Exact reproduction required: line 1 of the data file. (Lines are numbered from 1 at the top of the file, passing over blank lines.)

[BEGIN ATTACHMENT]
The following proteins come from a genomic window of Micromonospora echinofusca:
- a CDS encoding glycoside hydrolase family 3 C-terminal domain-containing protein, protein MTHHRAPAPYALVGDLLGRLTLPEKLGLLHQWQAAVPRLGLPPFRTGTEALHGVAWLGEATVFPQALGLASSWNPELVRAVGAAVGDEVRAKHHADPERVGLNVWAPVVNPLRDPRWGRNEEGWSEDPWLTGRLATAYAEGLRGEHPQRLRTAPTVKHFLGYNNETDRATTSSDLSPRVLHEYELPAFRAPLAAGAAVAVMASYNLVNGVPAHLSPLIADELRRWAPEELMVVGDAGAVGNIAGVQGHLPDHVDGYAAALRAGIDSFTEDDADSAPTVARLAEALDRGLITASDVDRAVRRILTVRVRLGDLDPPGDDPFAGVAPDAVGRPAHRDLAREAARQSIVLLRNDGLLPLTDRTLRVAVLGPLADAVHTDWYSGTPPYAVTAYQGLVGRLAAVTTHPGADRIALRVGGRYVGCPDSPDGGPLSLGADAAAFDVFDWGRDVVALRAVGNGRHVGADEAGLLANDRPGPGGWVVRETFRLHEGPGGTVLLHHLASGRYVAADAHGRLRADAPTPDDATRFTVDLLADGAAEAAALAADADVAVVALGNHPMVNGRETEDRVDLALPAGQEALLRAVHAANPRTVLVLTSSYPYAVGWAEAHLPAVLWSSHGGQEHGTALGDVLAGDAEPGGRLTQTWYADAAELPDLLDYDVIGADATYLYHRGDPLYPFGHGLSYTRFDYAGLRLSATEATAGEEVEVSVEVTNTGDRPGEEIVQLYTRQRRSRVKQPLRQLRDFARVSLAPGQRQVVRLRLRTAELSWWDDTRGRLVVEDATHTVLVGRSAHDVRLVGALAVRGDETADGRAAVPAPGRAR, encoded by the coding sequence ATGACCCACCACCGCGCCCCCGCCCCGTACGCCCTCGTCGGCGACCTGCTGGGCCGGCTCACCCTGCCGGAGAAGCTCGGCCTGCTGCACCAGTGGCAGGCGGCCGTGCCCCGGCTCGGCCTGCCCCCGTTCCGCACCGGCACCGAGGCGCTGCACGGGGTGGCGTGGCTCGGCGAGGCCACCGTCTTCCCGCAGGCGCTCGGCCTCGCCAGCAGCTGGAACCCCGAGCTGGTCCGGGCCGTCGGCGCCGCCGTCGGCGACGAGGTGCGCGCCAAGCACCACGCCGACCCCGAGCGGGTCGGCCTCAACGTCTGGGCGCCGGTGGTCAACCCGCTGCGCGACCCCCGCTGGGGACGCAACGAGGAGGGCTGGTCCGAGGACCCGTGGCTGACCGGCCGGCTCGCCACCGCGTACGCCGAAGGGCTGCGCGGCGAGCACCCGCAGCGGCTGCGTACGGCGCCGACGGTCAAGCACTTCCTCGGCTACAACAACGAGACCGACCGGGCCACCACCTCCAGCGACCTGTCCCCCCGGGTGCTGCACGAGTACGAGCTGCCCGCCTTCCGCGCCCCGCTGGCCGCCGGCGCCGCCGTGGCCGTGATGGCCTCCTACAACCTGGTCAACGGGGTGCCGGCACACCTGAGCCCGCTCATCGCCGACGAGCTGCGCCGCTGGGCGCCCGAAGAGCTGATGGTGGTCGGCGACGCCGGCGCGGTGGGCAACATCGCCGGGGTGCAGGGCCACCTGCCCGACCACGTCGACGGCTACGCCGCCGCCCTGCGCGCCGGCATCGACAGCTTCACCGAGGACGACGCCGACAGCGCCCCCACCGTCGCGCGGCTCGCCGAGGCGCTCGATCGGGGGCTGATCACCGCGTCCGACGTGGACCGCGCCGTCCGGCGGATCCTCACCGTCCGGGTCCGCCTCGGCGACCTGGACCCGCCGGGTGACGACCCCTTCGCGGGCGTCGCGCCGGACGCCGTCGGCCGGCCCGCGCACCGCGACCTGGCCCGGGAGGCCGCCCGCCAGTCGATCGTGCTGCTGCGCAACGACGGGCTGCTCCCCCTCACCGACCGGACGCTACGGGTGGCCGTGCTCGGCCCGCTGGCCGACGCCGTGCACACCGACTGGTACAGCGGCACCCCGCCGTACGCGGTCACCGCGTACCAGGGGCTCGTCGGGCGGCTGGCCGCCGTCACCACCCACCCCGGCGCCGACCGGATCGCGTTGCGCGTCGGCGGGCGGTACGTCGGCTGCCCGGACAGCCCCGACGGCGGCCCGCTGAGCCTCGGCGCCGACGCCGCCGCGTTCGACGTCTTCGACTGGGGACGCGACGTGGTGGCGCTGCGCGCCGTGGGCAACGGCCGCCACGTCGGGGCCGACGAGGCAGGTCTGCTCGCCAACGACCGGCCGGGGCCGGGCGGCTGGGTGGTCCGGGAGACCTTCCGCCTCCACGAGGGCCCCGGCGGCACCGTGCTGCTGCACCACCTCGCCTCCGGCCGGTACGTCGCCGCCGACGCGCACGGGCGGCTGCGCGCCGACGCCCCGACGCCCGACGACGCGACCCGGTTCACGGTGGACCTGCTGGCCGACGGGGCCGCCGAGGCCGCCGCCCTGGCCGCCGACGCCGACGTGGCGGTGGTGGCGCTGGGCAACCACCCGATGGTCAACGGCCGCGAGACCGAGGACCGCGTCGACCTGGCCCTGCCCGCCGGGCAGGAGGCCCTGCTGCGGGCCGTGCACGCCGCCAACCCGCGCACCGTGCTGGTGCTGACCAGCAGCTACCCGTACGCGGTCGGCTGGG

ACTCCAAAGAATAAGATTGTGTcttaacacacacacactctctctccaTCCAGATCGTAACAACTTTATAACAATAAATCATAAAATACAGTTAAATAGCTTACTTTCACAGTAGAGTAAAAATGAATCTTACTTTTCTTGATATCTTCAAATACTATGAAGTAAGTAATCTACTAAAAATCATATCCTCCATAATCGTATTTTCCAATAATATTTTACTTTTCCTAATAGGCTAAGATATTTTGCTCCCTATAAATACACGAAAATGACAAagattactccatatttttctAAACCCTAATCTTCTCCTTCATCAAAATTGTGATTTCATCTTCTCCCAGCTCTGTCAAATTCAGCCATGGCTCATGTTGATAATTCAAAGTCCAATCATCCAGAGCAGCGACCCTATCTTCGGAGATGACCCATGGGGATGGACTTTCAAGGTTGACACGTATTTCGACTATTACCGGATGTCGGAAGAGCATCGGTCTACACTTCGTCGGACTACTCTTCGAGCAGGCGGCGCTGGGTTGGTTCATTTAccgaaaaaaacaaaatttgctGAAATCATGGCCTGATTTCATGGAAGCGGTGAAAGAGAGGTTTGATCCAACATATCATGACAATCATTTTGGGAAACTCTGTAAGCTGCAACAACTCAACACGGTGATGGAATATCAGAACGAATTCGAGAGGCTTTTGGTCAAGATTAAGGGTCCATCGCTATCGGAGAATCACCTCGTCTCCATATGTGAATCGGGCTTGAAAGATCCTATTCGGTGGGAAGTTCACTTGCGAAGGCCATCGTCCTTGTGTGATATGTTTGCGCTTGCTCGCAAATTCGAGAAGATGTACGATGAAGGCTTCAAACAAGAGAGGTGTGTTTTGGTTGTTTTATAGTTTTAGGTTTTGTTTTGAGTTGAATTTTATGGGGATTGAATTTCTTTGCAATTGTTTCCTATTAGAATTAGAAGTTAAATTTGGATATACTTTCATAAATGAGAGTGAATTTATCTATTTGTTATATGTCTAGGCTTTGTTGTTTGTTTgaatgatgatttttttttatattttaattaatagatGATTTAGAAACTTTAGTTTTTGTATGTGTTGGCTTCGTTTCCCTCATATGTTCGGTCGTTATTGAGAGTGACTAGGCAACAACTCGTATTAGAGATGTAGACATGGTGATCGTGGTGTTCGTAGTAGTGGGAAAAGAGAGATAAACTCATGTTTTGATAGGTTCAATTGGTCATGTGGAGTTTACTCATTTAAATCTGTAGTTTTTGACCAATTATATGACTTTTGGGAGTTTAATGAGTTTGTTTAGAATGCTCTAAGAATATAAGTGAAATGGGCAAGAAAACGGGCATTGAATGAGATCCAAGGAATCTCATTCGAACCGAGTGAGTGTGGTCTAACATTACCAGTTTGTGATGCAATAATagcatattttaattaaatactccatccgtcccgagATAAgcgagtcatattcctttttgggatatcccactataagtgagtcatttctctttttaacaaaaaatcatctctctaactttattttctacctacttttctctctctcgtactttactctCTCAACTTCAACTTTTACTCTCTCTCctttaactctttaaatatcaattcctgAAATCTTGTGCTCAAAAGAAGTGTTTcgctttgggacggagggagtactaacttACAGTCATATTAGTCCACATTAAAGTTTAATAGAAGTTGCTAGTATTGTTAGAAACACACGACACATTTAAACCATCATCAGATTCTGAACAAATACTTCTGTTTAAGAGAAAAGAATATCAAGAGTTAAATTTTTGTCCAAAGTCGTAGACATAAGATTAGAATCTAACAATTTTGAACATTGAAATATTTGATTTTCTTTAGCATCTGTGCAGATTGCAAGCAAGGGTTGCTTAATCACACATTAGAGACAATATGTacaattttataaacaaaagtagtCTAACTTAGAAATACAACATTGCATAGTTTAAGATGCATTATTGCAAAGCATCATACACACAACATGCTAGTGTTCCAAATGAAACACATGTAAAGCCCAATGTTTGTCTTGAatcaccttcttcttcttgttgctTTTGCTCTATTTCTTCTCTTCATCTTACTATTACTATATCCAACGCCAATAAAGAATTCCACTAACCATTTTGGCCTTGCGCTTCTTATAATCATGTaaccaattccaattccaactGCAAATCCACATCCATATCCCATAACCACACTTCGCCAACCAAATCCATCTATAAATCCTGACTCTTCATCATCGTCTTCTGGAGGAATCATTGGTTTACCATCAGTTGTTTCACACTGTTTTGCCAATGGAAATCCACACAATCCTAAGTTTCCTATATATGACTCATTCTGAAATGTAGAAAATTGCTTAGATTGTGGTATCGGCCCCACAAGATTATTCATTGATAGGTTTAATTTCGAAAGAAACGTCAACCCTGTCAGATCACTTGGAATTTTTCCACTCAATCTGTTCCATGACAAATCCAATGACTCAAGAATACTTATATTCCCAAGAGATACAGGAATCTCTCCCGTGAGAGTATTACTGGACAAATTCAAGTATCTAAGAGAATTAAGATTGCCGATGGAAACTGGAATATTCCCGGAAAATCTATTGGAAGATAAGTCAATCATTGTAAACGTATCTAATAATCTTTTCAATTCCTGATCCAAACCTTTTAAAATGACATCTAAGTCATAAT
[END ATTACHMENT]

The following proteins come from a genomic window of Micromonospora echinofusca: